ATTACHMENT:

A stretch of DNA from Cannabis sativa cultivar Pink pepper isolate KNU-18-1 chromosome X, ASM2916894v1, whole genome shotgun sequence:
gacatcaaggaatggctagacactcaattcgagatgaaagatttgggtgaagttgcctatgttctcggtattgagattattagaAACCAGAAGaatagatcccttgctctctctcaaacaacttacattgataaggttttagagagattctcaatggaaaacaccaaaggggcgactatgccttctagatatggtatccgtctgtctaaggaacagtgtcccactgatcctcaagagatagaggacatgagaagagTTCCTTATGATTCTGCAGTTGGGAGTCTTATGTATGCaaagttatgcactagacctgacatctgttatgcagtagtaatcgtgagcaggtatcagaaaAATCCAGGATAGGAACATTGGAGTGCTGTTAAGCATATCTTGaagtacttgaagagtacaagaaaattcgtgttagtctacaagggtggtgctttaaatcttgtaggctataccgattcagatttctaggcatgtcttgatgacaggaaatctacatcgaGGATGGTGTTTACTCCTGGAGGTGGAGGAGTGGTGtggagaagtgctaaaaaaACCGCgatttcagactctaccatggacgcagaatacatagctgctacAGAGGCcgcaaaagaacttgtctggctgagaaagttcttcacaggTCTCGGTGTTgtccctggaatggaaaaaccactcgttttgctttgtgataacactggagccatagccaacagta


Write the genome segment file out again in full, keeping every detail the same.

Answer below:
A stretch of DNA from Cannabis sativa cultivar Pink pepper isolate KNU-18-1 chromosome X, ASM2916894v1, whole genome shotgun sequence:
gacatcaaggaatggctagacactcaattcgagatgaaagatttgggtgaagttgcctatgttctcggtattgagattattagaAACCAGAAGaatagatcccttgctctctctcaaacaacttacattgataaggttttagagagattctcaatggaaaacaccaaaggggcgactatgccttctagatatggtatccgtctgtctaaggaacagtgtcccactgatcctcaagagatagaggacatgagaagagTTCCTTATGATTCTGCAGTTGGGAGTCTTATGTATGCaaagttatgcactagacctgacatctgttatgcagtagtaatcgtgagcaggtatcagaaaAATCCAGGATAGGAACATTGGAGTGCTGTTAAGCATATCTTGaagtacttgaagagtacaagaaaattcgtgttagtctacaagggtggtgctttaaatcttgtaggctataccgattcagatttctaggcatgtcttgatgacaggaaatctacatcgaGGATGGTGTTTACTCCTGGAGGTGGAGGAGTGGTGtggagaagtgctaaaaaaACCGCgatttcagactctaccatggacgcagaatacatagctgctacAGAGGCcgcaaaagaacttgtctggctgagaaagttcttcacaggTCTCGGTGTTgtccctggaatggaaaaaccactcgttttgctttgtgataacactggagccatagccaacagta